New Facebook page aims to promote locally owned businesses


Recent business closures have opened eyes to the importance of supporting local operators.

A new Facebook page that started Sunday to promote locally owned small businesses in the Walla Walla Valley had amassed 620 followers as of this morning.

The operator of the page, a small business owner who is not publicly identifying him or herself, started it after reading comments on Facebook from consumers after the closure of Blackbirds coffee and crumbs. Many said they didn’t even know the business existed. The comments resonated.

“At least once a week at our business, we hear the same thing,” said the operator of the new Keep it Local Walla Walla page.

With the closure of Hastings coming in less than a month, and the threat of closure of The Blue Mountain Tavern & Casino that circulated late last week (the latter is continuing to remain open), word of Blackbirds sparked a call to action.

The new page is designed to spread the word to followers who may not be aware of all the goods and services around them.

Businesses can submit a request to be featured. So many requests have already been submitted that posts are already scheduled into November.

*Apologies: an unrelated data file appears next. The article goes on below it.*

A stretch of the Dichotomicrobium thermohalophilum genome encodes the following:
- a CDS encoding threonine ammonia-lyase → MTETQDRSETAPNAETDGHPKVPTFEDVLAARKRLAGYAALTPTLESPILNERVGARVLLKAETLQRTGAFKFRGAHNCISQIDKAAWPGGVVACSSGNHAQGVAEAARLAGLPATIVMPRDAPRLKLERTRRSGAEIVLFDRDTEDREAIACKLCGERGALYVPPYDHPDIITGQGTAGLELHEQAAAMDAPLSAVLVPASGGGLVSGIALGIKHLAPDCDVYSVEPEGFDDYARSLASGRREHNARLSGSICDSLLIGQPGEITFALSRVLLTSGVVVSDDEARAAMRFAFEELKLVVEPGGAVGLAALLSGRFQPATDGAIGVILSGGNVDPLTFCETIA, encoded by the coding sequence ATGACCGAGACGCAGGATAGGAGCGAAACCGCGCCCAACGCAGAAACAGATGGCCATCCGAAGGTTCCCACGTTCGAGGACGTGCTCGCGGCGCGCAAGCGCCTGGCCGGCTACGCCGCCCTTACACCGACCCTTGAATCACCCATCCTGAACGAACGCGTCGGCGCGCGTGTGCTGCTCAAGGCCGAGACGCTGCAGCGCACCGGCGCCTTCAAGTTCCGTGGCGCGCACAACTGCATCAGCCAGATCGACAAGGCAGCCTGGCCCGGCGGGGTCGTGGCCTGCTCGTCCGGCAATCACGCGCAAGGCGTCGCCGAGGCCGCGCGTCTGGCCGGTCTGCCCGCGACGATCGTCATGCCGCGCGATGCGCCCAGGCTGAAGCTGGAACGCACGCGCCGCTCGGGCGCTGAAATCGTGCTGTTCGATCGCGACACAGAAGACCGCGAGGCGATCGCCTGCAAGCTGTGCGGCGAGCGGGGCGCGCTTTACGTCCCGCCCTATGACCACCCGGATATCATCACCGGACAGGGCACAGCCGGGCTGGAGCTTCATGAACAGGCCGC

The hope is to feature local small businesses on a rotation of Monday and Thursday one week and then Tuesday and Friday the next.

New businesses will be highlighted Wednesdays. Once a week, readers will also be treated to tips on how to keep things local. One example might be a suggestion to provide a positive online review for a local business, or a suggestion to spread the word on good experiences at local businesses.

No-cost ideas on activities in town are also part of the plan for the Keep it Local Walla Walla page.

Not everyone will like all of the businesses featured, the administrator acknowledged. But the point is to share the information to reach audiences that may not already be familiar with shop local campaigns typically promoted by other agencies.

The idea is to use the page to build a greater sense of community and sustainability for the local economy and for the benefit of consumers.

“In the end if you eventually say you don’t know anything about small business it’s almost as if you’ve tried to not know,” the operator said.


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